14 November 2016Copyright

US DoJ appeals against fractional licensing ruling

The US Department of Justice (DoJ) has appealed against a decision made in September by a New York federal judge that performing rights organisation Broadcast Music Inc (BMI) may use “fractional licensing”.

Fractional licensing involves each rights owner ‘greenlighting’ its portion of a song to establish a licence, a long-established industry practice.

WIPR previously reported that BMI had emerged victorious in the decision, made by Judge Louis Stanton at the US District Court for the Southern District of New York on September 16 this year.

Previously, BMI, which licenses public performance rights, had been bound by consent decrees implemented by the DoJ.

In place since 1941, the decrees are designed to prevent competition concerns arising from licensing.

But on November 11, the DoJ filed a notice that it was appealing against the decision to the US Court of Appeals for the Second Circuit.

Mike O’Neill, president and CEO of BMI, said that the organisation was not surprised by the decision to file an appeal.

“It is unfortunate that the DOJ continues to fight for an interpretation of BMI’s consent decree that is at odds with hundreds of thousands of songwriters and composers, the country’s two largest performing rights organisations, numerous publishers and members of the music community, members of Congress, a US governor, the US Copyright Office and, in Judge Stanton, a federal judge,” he said.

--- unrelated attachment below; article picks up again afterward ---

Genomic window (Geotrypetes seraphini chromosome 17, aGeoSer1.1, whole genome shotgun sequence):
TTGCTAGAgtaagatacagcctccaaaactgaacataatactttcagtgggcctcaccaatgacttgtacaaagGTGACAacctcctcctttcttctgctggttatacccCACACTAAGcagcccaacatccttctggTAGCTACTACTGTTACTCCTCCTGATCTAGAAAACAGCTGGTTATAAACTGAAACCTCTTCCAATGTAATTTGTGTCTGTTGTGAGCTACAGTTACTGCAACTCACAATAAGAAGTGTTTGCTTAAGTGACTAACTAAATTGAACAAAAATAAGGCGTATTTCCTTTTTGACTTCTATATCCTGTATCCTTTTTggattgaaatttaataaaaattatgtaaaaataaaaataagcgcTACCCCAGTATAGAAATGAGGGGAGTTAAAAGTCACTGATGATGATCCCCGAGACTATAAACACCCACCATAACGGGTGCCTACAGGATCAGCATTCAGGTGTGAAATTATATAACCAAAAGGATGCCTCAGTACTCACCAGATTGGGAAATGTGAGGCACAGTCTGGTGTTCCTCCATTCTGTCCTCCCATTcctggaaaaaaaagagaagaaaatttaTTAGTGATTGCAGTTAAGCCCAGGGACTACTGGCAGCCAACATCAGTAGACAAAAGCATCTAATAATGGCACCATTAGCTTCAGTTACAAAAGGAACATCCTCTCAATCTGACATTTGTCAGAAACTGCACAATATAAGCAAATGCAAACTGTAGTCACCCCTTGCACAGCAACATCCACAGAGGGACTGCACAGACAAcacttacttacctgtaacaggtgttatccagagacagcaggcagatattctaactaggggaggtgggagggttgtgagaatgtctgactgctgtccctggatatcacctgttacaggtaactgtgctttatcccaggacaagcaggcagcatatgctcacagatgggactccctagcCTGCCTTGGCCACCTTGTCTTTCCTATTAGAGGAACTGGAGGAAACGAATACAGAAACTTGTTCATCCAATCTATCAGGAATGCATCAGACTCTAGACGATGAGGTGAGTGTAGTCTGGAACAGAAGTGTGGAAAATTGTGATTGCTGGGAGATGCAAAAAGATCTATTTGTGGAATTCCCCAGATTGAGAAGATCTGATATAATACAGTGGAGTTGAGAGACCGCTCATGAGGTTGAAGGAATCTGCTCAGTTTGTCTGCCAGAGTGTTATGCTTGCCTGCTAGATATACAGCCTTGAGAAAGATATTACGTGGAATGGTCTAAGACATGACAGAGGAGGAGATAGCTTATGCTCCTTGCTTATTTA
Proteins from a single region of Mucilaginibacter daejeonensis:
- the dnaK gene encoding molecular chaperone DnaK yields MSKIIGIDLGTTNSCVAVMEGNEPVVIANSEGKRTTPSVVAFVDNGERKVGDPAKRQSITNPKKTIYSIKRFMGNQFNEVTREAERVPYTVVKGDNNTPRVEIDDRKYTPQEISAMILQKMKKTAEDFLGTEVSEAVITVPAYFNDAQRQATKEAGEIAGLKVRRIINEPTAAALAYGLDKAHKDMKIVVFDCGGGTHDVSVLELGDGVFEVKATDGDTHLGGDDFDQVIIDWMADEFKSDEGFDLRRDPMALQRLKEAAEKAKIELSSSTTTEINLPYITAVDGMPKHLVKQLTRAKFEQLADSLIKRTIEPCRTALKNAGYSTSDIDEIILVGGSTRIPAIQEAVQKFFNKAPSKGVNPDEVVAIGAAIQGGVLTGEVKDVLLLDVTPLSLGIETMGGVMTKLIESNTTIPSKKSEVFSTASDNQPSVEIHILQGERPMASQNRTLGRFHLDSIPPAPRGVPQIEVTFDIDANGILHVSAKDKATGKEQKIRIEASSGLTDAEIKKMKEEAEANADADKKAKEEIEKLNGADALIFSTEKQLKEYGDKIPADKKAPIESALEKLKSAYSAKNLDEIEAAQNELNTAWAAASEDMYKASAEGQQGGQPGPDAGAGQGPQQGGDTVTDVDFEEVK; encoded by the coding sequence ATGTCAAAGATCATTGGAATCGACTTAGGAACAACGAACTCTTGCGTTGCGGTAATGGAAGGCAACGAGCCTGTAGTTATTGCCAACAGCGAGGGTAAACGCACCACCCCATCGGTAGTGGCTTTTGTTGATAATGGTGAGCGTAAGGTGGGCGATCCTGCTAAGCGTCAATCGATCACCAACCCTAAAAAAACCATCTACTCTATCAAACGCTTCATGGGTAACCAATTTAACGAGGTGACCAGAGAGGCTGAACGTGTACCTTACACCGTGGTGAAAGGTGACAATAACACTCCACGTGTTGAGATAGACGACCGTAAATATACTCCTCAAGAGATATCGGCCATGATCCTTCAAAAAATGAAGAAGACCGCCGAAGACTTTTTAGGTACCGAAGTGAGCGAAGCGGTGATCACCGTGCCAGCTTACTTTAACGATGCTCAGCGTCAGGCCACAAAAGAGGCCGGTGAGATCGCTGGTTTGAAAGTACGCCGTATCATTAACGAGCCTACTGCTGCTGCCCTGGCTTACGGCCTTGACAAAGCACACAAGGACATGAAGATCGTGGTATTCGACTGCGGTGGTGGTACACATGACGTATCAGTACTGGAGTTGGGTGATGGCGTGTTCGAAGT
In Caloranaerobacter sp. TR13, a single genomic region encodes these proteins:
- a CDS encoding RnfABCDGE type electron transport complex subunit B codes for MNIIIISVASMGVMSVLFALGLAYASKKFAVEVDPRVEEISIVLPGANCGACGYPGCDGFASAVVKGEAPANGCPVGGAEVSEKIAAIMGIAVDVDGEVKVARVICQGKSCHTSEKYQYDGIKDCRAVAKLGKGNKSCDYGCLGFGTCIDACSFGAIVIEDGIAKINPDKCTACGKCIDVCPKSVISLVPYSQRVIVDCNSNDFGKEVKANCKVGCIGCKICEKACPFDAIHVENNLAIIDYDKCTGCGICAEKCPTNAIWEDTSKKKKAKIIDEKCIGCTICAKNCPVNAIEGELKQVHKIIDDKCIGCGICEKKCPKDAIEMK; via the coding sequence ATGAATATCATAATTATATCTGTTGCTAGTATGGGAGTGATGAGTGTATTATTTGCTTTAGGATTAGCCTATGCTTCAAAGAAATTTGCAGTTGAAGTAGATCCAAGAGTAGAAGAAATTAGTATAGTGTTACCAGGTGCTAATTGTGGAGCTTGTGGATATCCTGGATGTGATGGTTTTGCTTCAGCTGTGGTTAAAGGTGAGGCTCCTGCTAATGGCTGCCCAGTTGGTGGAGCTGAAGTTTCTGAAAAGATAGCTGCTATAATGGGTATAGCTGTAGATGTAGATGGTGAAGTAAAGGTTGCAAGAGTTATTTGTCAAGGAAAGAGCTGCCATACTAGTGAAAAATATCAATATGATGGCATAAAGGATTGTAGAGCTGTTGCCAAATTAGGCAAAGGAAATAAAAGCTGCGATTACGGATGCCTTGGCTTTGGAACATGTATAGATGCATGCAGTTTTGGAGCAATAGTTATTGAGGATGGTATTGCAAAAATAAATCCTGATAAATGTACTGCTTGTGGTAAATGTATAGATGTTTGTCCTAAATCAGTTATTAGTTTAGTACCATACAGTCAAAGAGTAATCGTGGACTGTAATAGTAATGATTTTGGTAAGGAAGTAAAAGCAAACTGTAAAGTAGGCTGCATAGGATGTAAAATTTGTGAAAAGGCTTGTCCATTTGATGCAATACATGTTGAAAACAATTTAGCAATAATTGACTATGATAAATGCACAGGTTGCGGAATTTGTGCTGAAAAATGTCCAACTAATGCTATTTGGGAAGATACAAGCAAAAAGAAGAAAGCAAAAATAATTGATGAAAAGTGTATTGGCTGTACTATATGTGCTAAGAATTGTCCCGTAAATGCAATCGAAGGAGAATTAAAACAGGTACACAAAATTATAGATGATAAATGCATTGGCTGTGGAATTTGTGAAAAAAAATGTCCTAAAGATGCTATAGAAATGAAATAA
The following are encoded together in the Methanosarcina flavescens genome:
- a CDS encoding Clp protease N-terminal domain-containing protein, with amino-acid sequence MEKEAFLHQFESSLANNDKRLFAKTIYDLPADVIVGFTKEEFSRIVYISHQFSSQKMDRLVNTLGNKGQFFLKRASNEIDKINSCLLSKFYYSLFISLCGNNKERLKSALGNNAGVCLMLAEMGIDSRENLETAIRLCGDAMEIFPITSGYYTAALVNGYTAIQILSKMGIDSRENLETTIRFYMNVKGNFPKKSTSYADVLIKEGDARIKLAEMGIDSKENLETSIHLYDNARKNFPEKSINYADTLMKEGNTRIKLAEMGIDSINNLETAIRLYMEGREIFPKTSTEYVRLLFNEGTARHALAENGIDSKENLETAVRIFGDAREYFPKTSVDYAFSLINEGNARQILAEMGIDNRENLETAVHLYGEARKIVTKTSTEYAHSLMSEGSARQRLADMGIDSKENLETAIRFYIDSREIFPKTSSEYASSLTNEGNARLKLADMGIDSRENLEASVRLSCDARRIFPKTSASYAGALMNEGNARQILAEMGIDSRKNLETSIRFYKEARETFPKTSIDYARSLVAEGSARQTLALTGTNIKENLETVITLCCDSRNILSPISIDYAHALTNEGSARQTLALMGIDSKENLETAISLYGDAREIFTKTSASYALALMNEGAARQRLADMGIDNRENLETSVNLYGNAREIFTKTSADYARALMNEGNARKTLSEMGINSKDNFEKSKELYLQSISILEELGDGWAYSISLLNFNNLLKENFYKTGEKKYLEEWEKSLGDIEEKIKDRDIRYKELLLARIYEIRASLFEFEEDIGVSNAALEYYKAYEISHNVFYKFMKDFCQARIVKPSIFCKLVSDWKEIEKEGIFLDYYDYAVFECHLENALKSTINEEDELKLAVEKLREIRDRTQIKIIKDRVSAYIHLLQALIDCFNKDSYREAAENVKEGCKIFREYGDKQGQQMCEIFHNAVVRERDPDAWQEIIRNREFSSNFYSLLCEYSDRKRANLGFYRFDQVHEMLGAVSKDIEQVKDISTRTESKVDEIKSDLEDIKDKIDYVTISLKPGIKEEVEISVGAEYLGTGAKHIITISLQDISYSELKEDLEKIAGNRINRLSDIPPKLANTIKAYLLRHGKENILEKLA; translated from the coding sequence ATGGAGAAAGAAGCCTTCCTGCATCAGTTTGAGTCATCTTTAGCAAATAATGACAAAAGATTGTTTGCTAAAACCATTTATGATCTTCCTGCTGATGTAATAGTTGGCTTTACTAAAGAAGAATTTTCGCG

Back in 2014, the DoJ and its Antitrust Division began a review into the decrees after requests from the American Society of Composers, Authors and Publishers (ASCAP) and BMI.

The division met and spoke with industry stakeholders and workers as well as members of the public, but in August this year, the DoJ claimed that “no modifications are warranted at this time”. BMI challenged this decision.

ASCAP also issued a statement on the notice of appeal.

Beth Matthews, CEO of ASCAP, said that the Second Circuit’s ruling “will affect the rights of more than a million American songwriters and composers, thousands of whom have expressed strong opposition to the DOJ’s position, and we are hopeful the court will affirm Judge Stanton’s decision”.

She added: “ASCAP looks forward to resolution of this matter as we continue to advocate for modernising the consent decrees for today’s world.

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More on this story

20 September 2016   Performing rights organisation Broadcast Music Inc (BMI) has emerged successful from its licensing tussle with the US Department of Justice (DoJ), after a ruling by a New York federal judge.